By Bernadette Fisher / Environment / 0 Comments

I was invited by the students organising the action today (Friday March 15th) to receive their demands on behalf of the City Council at the end of the march.  I was the only Councillor able to make it and frankly relished the opportunity. 

 I was standing at the start of the march with local activists Mary Kerr when a group of school students started chanting ‘What do we want?  Climate action.  When do we want it?  Now.’ I, we, could hardly hold back the tears of joy and sorrow as seasoned campaigners, hearing the cycle of radicalisation of the young and feeling very strongly how we, as a generation, had failed to turn back the tide of climate change.

 And that was just the beginning…

 There are some great photos on our FB page showing the wonderful spirit of the march.  Any student I talked to knew much much more about climate change than I do and was very clear about what they wanted from politicians at local, national and international level.  Just look for the speeches of Greta Thunberg and you’ll get the idea.  She is exceptional but there are many similarly able students closer to home, of all ages.

 Outside the Marlow, protesters gathered around a large blank sheet and wrote their demands.  ‘A comprehensive and effective recycling system.’  ‘This is our last chance.’  ‘No more car parks.’  ‘Water fountains in the City centre.’  ‘Bring the voting age down.’  ‘More public transport.’  ‘Half a billion climate refugees by 2050!  We need a plan.’   Reasonable? I think so.  Urgent?  Undoubtedly.

 In Dane John, at the band stand, there were speeches including mine thanking the students and inviting them to bring their demands to the meeting of the Policy and Resources Committee at the Guildhall on Weds April 17th at 7pm.  A motion asking for a Climate Emergency to be declared by Canterbury City Council will be debated there.  Reading Borough Council declared one just a couple of weeks ago.  I told the students that they had a right to expect that it would be approved by all councillors.  I sincerely hope they do.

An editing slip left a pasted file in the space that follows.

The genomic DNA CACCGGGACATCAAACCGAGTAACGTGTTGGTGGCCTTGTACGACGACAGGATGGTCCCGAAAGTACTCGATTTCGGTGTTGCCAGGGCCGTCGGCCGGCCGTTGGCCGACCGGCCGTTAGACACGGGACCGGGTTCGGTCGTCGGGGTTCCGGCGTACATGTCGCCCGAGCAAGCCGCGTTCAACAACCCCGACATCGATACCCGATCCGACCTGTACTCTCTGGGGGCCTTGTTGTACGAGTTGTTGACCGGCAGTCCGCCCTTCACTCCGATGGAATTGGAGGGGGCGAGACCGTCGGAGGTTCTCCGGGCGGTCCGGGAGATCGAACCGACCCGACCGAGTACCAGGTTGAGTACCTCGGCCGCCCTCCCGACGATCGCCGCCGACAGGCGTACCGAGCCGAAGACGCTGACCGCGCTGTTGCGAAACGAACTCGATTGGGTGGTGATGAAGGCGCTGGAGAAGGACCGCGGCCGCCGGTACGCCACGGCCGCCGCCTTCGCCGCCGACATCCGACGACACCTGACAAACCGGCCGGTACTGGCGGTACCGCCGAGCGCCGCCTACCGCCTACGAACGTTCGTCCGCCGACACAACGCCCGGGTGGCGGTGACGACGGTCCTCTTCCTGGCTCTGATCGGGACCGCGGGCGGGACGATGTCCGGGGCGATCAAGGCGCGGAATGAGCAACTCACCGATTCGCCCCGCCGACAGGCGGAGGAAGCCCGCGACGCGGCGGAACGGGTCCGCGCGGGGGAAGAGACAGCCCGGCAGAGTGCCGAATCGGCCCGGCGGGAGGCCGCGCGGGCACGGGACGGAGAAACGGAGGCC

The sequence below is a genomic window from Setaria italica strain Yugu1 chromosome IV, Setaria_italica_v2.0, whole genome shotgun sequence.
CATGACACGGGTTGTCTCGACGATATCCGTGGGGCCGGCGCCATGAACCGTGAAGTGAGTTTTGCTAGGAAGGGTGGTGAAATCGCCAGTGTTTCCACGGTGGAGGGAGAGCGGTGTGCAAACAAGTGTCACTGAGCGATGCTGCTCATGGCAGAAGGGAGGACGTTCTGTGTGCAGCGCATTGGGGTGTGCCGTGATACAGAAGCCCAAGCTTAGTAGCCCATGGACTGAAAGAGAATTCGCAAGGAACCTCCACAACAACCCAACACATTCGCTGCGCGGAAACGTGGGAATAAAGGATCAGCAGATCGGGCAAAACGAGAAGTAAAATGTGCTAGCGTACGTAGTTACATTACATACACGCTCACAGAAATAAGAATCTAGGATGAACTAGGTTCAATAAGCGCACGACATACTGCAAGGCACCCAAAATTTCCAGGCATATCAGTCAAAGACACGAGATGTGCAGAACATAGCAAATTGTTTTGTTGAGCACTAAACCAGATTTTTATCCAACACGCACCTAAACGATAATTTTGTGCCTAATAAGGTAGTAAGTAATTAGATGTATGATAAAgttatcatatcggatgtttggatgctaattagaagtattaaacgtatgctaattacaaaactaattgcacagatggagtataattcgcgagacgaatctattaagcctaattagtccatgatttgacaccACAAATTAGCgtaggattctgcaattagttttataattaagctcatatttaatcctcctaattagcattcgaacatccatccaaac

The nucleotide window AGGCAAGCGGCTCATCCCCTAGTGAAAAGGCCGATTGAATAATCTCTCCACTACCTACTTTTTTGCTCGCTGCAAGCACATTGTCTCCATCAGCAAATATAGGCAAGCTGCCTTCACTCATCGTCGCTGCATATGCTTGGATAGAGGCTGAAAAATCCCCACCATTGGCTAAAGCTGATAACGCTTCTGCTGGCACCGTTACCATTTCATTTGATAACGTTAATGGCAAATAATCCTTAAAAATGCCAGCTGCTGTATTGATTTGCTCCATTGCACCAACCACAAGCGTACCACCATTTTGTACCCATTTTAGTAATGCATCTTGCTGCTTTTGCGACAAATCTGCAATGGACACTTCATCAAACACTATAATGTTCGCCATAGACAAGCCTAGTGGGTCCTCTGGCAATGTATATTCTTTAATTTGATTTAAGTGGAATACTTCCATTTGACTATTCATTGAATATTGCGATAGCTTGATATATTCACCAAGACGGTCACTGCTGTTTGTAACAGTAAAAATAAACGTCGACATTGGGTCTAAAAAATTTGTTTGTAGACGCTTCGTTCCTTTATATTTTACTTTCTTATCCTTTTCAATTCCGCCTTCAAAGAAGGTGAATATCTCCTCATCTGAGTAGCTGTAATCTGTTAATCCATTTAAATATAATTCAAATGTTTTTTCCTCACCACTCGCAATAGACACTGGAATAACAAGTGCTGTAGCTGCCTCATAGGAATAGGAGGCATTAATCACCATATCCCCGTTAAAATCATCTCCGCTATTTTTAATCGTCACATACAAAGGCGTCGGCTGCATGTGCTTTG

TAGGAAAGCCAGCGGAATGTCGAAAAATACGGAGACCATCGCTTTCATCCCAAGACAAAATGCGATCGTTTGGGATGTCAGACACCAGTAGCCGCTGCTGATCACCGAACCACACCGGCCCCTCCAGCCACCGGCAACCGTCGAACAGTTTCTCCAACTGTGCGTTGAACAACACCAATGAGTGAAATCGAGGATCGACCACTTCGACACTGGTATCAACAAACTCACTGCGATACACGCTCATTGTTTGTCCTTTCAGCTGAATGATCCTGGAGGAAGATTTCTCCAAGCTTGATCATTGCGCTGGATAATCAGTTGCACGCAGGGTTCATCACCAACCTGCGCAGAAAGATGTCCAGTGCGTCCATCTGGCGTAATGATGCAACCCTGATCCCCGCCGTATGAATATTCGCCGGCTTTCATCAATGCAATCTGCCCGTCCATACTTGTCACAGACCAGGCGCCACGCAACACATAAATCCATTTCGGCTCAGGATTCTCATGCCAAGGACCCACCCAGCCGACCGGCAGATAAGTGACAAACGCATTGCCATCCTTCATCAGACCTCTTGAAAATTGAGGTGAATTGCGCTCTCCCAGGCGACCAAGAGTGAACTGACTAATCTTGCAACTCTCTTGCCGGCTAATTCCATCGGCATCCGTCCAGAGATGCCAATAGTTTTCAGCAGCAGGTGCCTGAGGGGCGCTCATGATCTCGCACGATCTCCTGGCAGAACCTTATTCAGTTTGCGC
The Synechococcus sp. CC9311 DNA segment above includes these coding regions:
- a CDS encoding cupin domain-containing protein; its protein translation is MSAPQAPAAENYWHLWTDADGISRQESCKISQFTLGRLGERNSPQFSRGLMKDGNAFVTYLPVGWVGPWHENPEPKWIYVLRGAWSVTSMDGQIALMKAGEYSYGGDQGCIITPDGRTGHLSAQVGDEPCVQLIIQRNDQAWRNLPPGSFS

By Bernadette Fisher / Justice / / 0 Comments

I don’t agree with Cllrs Clark and Spooner that PCSOs are ‘as much use as cardboard cut-outs’.

Concerns around crime and anti-social behaviour are often raised with me by residents in my role as a district councillor at Canterbury City Council.  Where I differ from Ashley and Colin is that I think the problem lies with the chronic lack of resources, not just in the police but also in all other local support services.  Austerity is really evident to me as I try to help local people cope with their daily lives in our community.

Our local PCSOs are deeply embedded in Whitstable and very aware of what is going on.  They have helped me to deal with the most acute problems caused by neighbours, of all ages, who are inconsiderate.  They have intervened, on a sustained basis in the face of great difficulty, to steer vulnerable young people away from local gangs and into more productive ways of behaving.  They have signposted where older people who find it hard to cope with isolation and loneliness can get support.  I know this because I have worked with them on individual cases.  I have also met with them, with members of our MP Rosie Duffield’s team, and enabled discussion about their work with concerned residents.  You’ll no doubt appreciate that this kind of long-term, preventative work does not make it into the local press, nor should it, but I hope you can appreciate that it does make a difference.

Having said that, whether you call it old-fashioned policing or ‘an overt high-visibility community presence’ we do need more ‘Bobbies on the beat’ in this town as in all parts of the district and country as a whole.  The loss of this visible presence means that there are not enough living reminders that we need to behave ourselves in public, and in private, so that our community can be welcoming and stay safe.  After all, as with most crime or anti-social behaviour, the victim is very likely to be close to home.

For this reason I am part of a local campaign for the reintroduction of town-centre constables in Whitstable which will be launched soon.  These constables would be part of the community policing team, working alongside PCSOs and with a close knowledge of the community. I know that local people are reluctant to criminalise the behaviour of those they probably know or know of.  They have said to me that they think the solution to anti-social behaviour amongst the young must lie with providing support and guidance so they can help themselves become successful citizens.

With this in mind, Whitstable people are forming residents’ associations or neighbourhood-watch schemes so that our streets and other public spaces are safe and attractive places for all of us, old and young, to meet and chat.  Local police and PCSOs are very supportive of this and encourage them just as they encourage people to report any possible criminal activity they witness via 101 or, in an emergency, 999.

PCSOs are just one hard-pressed community service and they are often the last remaining safety net as individuals and families spiral out of control.  I would encourage local people to engage with and support them.Personally, I’d like to offer them my sincere gratitude.